Meet the Parents
MEET THE PARENTS
dir Jay Roach
scr Jim Herzfeld, John Hamburg (story by Greg Glienna, Mary Ruth Clarke)
cin Peter James
stars Ben Stiller, Robert De Niro, Teri Polo, Blythe Danner
Roach, responsible for the manic Austin Powers movies, wisely slows down for this relatively genteel, relatively dark comedy of manners. There are belly laughs, but Meet The Parents – a remake of a little-seen 1992 picture – is more concerned with striking an edgily comic balance between sly humour and excruciating awkwardness.
Male nurse Greg (Stiller) is about to propose to his girlfriend Pam (Polo), but finds out his stuffy in-laws, whom he’s never met, expect him to ask them for permission before popping the question. Arriving at their pristine home, Greg finds Pam’s mother Dina (Danner) warmly welcoming, but daddy Jack (De Niro) is a forbiddingly stern, aggressively inquisitive character, ferociously protective of his daughter and highly suspicious of Greg’s motives and habits.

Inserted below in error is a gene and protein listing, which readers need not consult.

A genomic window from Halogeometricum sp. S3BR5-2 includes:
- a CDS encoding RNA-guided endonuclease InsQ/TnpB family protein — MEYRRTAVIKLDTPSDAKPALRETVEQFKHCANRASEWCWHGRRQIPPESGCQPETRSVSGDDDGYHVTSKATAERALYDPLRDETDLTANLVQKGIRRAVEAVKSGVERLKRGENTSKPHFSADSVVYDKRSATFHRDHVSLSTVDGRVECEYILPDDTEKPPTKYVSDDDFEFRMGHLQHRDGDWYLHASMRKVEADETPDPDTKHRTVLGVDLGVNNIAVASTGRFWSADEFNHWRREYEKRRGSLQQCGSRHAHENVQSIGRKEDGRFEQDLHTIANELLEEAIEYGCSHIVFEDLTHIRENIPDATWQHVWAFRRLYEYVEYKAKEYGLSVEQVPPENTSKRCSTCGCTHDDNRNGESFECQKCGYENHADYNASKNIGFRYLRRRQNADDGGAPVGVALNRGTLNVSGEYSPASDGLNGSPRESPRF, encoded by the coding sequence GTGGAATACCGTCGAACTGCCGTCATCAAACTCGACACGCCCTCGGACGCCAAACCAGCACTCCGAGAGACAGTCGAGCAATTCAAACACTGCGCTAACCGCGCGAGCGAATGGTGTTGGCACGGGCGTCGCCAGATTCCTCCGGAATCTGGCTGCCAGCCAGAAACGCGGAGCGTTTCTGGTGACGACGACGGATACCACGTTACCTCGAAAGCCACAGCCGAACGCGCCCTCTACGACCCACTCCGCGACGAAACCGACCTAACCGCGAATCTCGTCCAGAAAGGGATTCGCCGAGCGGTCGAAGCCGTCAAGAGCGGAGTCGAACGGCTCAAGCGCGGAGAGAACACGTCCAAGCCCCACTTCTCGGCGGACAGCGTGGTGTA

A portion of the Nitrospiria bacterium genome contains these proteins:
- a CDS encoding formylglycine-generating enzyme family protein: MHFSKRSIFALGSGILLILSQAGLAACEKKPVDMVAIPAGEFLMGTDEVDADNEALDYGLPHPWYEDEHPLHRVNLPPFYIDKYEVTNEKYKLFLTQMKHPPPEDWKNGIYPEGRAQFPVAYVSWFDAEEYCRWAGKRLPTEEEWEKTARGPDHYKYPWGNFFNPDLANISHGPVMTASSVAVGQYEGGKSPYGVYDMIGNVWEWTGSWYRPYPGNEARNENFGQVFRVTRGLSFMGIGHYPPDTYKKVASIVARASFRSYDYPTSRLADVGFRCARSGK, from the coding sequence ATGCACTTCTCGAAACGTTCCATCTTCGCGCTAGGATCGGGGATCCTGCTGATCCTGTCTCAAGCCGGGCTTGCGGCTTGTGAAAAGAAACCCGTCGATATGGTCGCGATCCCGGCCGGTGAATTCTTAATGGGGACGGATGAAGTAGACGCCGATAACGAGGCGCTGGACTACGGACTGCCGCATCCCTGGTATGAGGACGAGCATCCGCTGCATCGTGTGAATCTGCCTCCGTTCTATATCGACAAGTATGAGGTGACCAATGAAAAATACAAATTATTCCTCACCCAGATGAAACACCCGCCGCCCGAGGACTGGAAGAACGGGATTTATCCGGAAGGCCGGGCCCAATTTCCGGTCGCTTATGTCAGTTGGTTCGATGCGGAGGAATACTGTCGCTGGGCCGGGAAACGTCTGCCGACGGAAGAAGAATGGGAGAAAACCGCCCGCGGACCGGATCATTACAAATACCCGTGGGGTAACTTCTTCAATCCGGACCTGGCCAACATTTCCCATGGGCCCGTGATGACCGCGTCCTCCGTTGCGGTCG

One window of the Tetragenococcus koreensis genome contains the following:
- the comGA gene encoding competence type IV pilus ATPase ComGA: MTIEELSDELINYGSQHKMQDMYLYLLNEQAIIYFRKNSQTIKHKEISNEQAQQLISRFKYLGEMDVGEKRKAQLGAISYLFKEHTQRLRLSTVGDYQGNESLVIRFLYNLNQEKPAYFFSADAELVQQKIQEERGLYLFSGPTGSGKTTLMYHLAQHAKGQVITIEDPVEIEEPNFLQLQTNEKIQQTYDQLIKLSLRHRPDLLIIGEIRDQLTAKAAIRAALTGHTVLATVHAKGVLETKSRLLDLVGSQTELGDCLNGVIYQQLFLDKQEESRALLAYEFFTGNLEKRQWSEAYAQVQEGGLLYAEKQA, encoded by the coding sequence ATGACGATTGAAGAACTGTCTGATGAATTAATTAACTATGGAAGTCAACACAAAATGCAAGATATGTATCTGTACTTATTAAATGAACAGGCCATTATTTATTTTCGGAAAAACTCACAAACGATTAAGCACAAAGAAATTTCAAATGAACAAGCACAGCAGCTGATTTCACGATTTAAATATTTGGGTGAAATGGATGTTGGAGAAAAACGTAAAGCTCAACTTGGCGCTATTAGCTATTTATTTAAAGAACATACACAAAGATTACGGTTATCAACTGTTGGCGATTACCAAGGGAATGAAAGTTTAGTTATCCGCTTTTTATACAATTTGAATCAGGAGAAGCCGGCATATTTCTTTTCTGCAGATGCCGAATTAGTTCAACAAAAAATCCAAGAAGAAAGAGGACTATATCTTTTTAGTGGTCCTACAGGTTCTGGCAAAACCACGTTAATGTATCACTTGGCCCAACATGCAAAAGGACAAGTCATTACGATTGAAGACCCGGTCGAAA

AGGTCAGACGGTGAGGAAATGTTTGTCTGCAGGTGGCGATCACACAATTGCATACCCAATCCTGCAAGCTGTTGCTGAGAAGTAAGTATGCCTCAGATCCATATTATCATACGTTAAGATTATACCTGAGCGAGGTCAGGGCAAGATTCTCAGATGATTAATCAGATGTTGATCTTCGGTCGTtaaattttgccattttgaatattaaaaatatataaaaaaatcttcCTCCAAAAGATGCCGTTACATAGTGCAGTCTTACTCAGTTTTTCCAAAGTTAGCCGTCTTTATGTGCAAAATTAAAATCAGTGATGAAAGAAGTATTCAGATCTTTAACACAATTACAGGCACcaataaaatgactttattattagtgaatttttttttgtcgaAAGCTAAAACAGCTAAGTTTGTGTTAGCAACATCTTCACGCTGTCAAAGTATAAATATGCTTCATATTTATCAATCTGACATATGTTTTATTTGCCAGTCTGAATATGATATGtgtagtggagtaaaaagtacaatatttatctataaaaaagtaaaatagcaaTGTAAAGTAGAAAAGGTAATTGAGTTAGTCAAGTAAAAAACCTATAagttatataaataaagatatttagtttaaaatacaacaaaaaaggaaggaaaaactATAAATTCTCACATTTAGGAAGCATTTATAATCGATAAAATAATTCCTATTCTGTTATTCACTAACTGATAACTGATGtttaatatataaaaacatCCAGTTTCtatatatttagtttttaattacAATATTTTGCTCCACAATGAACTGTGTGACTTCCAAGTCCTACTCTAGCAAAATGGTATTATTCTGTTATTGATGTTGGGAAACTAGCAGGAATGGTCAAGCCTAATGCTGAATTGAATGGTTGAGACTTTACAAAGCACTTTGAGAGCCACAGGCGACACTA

Over the course of what turns into a weekend from hell, the well-meaning Greg discovers Jack is a recently retired CIA agent, and the resulting pressures see him commit increasingly disastrous faux pas. Most of these gags are signalled well in advance, but they’re faultlessly executed. As soon as we see an urn of Jack’s mother’s ashes on a mantelpiece, for example, we know it’s going to smash – and, through Greg’s clumsiness, it soon does, a cat then suddenly appearing to relieve himself on what he takes to be a new litter tray.
Roach takes a standard sitcom premise and profitably tweaks it a couple of notches towards absurdity, aided by a thoroughly game, well-chosen cast. The film’s stroke of genius is introducing Kevin, Pam’s impossibly perfect former fiance. Owen Wilson plays the role totally straight, and, as in The Haunting and Shanghai Noon, steals a movie from under the stars’ noses. He’s so enjoyable, in fact, that the movie definitely loses some of its edge when he vanishes from view roughly halfway through – a rare miscalculation in a slick, sharp, funny mainstream picture.
2nd February 2001